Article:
Best practices for rebasing nascent backend?

Dear llvm,

A few of us are working on a novel LLVM backend in a separate repository, and our new branch uses a lot of the fancy new MLIR stuff. We’d like the group’s opinions as to best practices for keeping in sync with llvm’s main branch.

Some of us opine that we should be periodically rebasing our backend on the tip of main. This has the advantage that we benefit from new main features, but it has the disadvantage that main seems to usually be broken in many of the test suites. So it’s hard to find a stable commit in main, which passes all the tests on all the buildbots, that we can rebase onto.

And some of us opine that we should be merging our work with main. This has the advantage that we never rewrite history, but it also means that it will be painful to squash or rebase our commits, if we ever decide to submit our work upstream.

We’ve considered doing our work based on one of the release branches, but until recently the development docs recommended against this.

Wisdom would be appreciated; thank you.

Not aware that main is broken in many of the test suites. It will be helpful to provide the bugs you find. Or if you can provide a command sequence I can do that here on Ubuntu.

Perhaps if you give specific detail about the issues you are facing it will allow the other contributors to make suggestions.

Neil Nelson

If the “pre-merge checks” presentation from recent dev-meeting [1] is to be believed, many revisions proposed for review fail build/tests. But now that we have those checks, hopefully John’s experience for plucking an arbitrary commit from main might give better results than in years past.

Another approach might be to review the buildbots to find a commit that is green across the board.


The Living Downstream Without Drowning talk from the 2015 US Dev Meeting might be helpful.

At Sony, we used to merge from upstream once every 6 months; this would cost roughly 3 person-months of effort, due to the extent of our changes (and for many of those merges, I was the person). We evolved to a continuous-integration model, allowing us to apply automation to the problem; last time I added up the numbers, we were averaging roughly one merge conflict or test issue per day, most of which are very low effort to resolve.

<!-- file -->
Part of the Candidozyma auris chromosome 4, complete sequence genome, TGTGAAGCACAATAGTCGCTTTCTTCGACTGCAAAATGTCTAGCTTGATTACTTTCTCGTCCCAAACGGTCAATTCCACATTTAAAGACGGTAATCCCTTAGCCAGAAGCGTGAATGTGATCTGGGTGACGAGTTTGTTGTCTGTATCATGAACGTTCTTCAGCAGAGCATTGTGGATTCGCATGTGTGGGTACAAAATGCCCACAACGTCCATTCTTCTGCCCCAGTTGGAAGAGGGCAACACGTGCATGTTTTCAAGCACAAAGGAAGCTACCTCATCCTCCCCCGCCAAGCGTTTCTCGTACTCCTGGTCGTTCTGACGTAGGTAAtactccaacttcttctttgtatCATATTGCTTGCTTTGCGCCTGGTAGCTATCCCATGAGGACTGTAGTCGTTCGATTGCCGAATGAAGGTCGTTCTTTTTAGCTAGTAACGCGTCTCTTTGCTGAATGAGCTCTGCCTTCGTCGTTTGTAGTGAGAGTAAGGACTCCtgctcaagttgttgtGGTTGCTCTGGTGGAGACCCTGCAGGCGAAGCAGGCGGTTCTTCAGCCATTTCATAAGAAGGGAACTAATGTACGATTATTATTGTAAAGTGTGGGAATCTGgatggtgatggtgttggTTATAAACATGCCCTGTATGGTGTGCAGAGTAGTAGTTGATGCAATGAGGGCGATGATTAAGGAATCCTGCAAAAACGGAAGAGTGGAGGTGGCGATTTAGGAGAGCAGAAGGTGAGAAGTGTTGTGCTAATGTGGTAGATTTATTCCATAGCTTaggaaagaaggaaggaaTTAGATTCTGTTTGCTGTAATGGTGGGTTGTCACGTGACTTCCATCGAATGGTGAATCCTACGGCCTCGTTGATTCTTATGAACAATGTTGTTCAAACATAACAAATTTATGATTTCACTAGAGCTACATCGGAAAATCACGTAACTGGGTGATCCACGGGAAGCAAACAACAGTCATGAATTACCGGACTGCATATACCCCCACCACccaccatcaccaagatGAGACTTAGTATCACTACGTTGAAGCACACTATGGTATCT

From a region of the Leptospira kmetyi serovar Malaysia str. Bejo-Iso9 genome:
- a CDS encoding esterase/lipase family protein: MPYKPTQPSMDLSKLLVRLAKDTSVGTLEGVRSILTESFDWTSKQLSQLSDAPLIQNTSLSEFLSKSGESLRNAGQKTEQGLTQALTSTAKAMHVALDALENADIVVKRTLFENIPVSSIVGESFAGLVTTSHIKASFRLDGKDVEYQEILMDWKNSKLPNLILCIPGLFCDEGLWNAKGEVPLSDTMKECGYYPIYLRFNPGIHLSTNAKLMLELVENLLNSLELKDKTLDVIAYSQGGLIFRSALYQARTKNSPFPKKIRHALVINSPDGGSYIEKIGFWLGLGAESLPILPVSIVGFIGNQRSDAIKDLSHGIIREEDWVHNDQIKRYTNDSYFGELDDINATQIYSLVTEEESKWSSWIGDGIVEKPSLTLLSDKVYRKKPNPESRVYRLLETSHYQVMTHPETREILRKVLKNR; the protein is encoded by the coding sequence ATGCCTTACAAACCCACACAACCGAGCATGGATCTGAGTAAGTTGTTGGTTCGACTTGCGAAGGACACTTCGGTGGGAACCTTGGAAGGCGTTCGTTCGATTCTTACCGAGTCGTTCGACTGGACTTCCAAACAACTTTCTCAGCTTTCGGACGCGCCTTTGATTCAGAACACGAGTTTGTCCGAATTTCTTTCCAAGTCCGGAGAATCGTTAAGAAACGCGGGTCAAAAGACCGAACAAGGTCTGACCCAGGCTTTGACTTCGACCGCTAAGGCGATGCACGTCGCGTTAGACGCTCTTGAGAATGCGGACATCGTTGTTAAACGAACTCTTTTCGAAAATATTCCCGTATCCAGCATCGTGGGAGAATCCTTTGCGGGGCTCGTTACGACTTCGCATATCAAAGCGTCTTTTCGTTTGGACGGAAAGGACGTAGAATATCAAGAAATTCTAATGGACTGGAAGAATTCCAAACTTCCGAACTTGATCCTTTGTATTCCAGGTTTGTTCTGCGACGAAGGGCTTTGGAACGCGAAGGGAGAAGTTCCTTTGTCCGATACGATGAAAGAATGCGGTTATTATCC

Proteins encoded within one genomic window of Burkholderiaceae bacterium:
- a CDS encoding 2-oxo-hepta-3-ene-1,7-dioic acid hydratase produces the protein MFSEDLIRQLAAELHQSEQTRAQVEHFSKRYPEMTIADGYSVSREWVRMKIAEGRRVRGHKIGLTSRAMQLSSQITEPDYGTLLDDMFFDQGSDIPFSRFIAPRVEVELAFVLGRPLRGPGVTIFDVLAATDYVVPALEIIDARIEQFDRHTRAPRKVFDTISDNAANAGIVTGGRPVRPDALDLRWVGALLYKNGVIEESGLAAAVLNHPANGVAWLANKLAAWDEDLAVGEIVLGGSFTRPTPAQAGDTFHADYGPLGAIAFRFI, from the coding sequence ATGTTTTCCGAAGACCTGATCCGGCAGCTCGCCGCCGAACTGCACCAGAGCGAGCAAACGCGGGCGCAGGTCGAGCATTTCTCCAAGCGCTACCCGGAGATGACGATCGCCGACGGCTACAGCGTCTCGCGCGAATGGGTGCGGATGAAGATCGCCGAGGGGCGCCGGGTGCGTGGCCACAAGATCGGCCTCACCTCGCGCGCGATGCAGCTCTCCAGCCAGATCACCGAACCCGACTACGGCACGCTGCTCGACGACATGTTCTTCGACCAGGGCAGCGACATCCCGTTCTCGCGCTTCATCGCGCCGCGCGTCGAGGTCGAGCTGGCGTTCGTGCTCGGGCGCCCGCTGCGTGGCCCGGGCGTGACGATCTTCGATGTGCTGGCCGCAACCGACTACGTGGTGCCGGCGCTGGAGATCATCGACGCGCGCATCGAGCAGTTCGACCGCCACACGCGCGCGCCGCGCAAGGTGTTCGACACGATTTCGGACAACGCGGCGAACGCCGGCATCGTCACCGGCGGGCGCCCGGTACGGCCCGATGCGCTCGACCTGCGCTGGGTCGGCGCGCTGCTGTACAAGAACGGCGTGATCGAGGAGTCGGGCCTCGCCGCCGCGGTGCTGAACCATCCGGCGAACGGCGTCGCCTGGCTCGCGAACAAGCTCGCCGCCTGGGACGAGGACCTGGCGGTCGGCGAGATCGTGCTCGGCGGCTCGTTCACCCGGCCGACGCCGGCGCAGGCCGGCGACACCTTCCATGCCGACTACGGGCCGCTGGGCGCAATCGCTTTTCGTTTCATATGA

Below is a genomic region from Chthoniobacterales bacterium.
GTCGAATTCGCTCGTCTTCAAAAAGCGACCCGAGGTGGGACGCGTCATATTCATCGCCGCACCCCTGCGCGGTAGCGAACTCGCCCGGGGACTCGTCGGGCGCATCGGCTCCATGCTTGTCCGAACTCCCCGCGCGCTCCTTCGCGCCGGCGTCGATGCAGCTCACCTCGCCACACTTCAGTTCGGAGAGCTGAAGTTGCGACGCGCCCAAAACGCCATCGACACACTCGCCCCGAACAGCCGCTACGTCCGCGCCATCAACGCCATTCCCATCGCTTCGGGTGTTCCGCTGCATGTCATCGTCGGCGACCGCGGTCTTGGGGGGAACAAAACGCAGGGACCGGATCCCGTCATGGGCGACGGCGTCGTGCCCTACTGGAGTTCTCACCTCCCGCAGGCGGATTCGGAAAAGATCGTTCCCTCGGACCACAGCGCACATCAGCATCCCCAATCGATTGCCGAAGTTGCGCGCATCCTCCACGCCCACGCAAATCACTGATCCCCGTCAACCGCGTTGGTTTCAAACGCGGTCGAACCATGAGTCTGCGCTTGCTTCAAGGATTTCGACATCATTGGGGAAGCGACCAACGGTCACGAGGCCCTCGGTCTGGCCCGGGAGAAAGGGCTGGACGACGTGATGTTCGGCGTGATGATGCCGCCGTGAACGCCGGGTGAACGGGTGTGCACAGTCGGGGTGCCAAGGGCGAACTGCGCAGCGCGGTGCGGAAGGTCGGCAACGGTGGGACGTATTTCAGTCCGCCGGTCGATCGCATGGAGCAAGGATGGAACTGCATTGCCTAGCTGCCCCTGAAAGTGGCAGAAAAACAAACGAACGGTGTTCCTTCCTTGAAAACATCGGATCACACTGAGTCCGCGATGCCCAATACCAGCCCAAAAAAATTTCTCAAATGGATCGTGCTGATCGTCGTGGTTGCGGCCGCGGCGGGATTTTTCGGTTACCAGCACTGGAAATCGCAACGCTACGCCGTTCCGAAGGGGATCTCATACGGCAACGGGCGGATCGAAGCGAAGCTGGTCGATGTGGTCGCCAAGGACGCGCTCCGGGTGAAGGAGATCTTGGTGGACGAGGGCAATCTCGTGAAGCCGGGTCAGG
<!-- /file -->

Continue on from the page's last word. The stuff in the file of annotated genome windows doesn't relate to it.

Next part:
Living at the tip of ‘main’ has advantages, the main ones being (a) you get the latest-and-greatest to work with, (b) if your downstream testing finds issues, it’s much easier to get them resolved right away than it would be six months later. The main disadvantage, of course, is (c) you get the latest-and-greatest bugs too.

We merge from upstream, rather than rebase. This was, initially, because we didn’t know any better; however, once we had users outside the immediate team and multiple releases to maintain, it made sense to merge rather than rebase because having the combined history on our master branch was consistent with the combined history in our releases. Bisecting to find the origin of a problem makes it pretty straightforward to determine which releases are potentially affected (or not).

It does make upstreaming patches more, shall we say, interesting. As it happens, just last week I did a complete diff of our tree with upstream, and we have a couple dozen patches that could be upstreamed; anywhere from typos to significant features. Because we have merged rather than rebased, the need to untangle patch history increases the effort of upstreaming, and so we don’t do it as much as we really ought to. However, reducing the “surface area” of downstream patches means lower chance of merge conflicts, which simplifies merges and makes them less costly; I recommend it highly. The talk mentioned above has a couple other tips and tricks to try in this area.

So, if you have existing releases/users to support, I think the case is stronger for merging; otherwise, the conventional wisdom is to prefer rebasing. Certainly rebasing makes it simpler to upstream a patch, and I think also can make it easier to track down bugs in your own patches versus upstream behavior (something that we often struggle with).

Good luck with your efforts!